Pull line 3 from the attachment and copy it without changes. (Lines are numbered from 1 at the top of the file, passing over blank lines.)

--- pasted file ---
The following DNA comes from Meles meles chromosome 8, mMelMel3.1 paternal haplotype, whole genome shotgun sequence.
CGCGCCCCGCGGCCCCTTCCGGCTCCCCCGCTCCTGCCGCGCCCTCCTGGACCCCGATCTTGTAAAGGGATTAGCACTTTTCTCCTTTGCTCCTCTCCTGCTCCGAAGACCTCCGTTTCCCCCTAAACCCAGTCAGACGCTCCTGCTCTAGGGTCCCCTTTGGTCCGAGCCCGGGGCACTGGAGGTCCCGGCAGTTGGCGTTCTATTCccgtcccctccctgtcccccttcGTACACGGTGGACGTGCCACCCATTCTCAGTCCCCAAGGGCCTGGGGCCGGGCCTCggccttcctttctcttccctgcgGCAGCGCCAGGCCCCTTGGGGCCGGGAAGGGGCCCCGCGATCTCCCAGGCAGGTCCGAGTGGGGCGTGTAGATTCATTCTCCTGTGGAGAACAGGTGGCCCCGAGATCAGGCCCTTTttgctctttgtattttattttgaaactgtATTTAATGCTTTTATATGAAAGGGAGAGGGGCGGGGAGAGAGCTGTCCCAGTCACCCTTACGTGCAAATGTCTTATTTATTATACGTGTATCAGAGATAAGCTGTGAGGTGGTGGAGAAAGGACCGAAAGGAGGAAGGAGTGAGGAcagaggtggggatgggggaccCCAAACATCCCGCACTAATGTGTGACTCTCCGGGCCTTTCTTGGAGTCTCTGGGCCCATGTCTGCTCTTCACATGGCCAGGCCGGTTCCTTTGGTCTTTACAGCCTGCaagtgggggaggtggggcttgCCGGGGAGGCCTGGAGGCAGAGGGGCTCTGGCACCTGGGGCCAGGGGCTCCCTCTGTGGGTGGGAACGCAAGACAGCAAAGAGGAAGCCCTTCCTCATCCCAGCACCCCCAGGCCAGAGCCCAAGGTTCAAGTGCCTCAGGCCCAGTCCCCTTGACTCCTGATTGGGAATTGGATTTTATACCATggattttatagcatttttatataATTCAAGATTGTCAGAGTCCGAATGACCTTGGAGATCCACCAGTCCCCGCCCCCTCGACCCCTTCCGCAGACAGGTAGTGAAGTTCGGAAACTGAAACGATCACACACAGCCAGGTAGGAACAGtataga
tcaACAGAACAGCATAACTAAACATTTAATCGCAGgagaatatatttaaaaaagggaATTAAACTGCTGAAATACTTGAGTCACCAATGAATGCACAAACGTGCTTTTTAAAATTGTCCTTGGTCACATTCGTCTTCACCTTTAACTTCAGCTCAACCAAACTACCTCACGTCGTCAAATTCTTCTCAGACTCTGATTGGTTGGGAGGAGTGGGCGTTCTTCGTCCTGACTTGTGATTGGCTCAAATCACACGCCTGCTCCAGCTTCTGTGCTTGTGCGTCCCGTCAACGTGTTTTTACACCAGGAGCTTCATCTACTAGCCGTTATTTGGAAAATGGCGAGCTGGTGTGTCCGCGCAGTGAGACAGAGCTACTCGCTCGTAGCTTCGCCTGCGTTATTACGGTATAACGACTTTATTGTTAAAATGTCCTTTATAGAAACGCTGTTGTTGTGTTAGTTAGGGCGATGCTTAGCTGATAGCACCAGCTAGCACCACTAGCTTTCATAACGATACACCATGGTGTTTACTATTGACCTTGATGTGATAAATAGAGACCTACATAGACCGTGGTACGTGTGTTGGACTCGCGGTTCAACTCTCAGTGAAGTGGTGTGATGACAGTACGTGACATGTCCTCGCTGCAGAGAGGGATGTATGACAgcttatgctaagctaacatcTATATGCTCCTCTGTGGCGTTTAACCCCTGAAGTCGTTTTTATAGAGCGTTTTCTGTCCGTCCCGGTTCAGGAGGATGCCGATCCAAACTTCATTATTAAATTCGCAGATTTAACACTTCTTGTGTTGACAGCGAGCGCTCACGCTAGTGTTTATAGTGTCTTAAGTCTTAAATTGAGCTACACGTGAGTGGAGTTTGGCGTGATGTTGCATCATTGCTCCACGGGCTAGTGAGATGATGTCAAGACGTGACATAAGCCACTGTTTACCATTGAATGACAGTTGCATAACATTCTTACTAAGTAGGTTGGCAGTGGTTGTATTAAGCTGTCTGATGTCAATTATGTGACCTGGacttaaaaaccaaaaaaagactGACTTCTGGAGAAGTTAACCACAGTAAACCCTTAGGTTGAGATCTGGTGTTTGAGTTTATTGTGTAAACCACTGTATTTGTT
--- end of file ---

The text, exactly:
tcaACAGAACAGCATAACTAAACATTTAATCGCAGgagaatatatttaaaaaagggaATTAAACTGCTGAAATACTTGAGTCACCAATGAATGCACAAACGTGCTTTTTAAAATTGTCCTTGGTCACATTCGTCTTCACCTTTAACTTCAGCTCAACCAAACTACCTCACGTCGTCAAATTCTTCTCAGACTCTGATTGGTTGGGAGGAGTGGGCGTTCTTCGTCCTGACTTGTGATTGGCTCAAATCACACGCCTGCTCCAGCTTCTGTGCTTGTGCGTCCCGTCAACGTGTTTTTACACCAGGAGCTTCATCTACTAGCCGTTATTTGGAAAATGGCGAGCTGGTGTGTCCGCGCAGTGAGACAGAGCTACTCGCTCGTAGCTTCGCCTGCGTTATTACGGTATAACGACTTTATTGTTAAAATGTCCTTTATAGAAACGCTGTTGTTGTGTTAGTTAGGGCGATGCTTAGCTGATAGCACCAGCTAGCACCACTAGCTTTCATAACGATACACCATGGTGTTTACTATTGACCTTGATGTGATAAATAGAGACCTACATAGACCGTGGTACGTGTGTTGGACTCGCGGTTCAACTCTCAGTGAAGTGGTGTGATGACAGTACGTGACATGTCCTCGCTGCAGAGAGGGATGTATGACAgcttatgctaagctaacatcTATATGCTCCTCTGTGGCGTTTAACCCCTGAAGTCGTTTTTATAGAGCGTTTTCTGTCCGTCCCGGTTCAGGAGGATGCCGATCCAAACTTCATTATTAAATTCGCAGATTTAACACTTCTTGTGTTGACAGCGAGCGCTCACGCTAGTGTTTATAGTGTCTTAAGTCTTAAATTGAGCTACACGTGAGTGGAGTTTGGCGTGATGTTGCATCATTGCTCCACGGGCTAGTGAGATGATGTCAAGACGTGACATAAGCCACTGTTTACCATTGAATGACAGTTGCATAACATTCTTACTAAGTAGGTTGGCAGTGGTTGTATTAAGCTGTCTGATGTCAATTATGTGACCTGGacttaaaaaccaaaaaaagactGACTTCTGGAGAAGTTAACCACAGTAAACCCTTAGGTTGAGATCTGGTGTTTGAGTTTATTGTGTAAACCACTGTATTTGTT